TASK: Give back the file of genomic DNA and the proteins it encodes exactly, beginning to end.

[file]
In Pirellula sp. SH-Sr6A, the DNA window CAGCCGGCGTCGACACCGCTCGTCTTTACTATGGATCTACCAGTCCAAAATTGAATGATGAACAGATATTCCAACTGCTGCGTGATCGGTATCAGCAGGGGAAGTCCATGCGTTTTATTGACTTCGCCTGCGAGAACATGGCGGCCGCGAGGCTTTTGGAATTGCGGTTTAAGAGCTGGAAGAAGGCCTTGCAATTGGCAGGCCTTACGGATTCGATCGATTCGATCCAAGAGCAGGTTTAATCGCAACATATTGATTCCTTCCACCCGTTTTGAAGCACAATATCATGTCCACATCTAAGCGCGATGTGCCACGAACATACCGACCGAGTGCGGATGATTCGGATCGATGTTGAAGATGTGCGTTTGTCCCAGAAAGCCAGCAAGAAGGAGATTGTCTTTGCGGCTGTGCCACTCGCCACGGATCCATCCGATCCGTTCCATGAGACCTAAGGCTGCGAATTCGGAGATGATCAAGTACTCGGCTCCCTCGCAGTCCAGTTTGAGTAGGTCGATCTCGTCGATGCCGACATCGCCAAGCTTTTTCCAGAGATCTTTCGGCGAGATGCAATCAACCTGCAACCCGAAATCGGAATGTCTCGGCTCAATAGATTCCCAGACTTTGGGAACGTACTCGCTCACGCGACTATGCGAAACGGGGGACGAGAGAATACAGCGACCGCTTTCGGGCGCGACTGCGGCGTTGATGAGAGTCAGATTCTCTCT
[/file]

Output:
In Pirellula sp. SH-Sr6A, the DNA window CAGCCGGCGTCGACACCGCTCGTCTTTACTATGGATCTACCAGTCCAAAATTGAATGATGAACAGATATTCCAACTGCTGCGTGATCGGTATCAGCAGGGGAAGTCCATGCGTTTTATTGACTTCGCCTGCGAGAACATGGCGGCCGCGAGGCTTTTGGAATTGCGGTTTAAGAGCTGGAAGAAGGCCTTGCAATTGGCAGGCCTTACGGATTCGATCGATTCGATCCAAGAGCAGGTTTAATCGCAACATATTGATTCCTTCCACCCGTTTTGAAGCACAATATCATGTCCACATCTAAGCGCGATGTGCCACGAACATACCGACCGAGTGCGGATGATTCGGATCGATGTTGAAGATGTGCGTTTGTCCCAGAAAGCCAGCAAGAAGGAGATTGTCTTTGCGGCTGTGCCACTCGCCACGGATCCATCCGATCCGTTCCATGAGACCTAAGGCTGCGAATTCGGAGATGATCAAGTACTCGGCTCCCTCGCAGTCCAGTTTGAGTAGGTCGATCTCGTCGATGCCGACATCGCCAAGCTTTTTCCAGAGATCTTTCGGCGAGATGCAATCAACCTGCAACCCGAAATCGGAATGTCTCGGCTCAATAGATTCCCAGACTTTGGGAACGTACTCGCTCACGCGACTATGCGAAACGGGGGACGAGAGAATACAGCGACCGCTTTCGGGCGCGACTGCGGCGTTGATGAGAGTCAGATTCTCTCT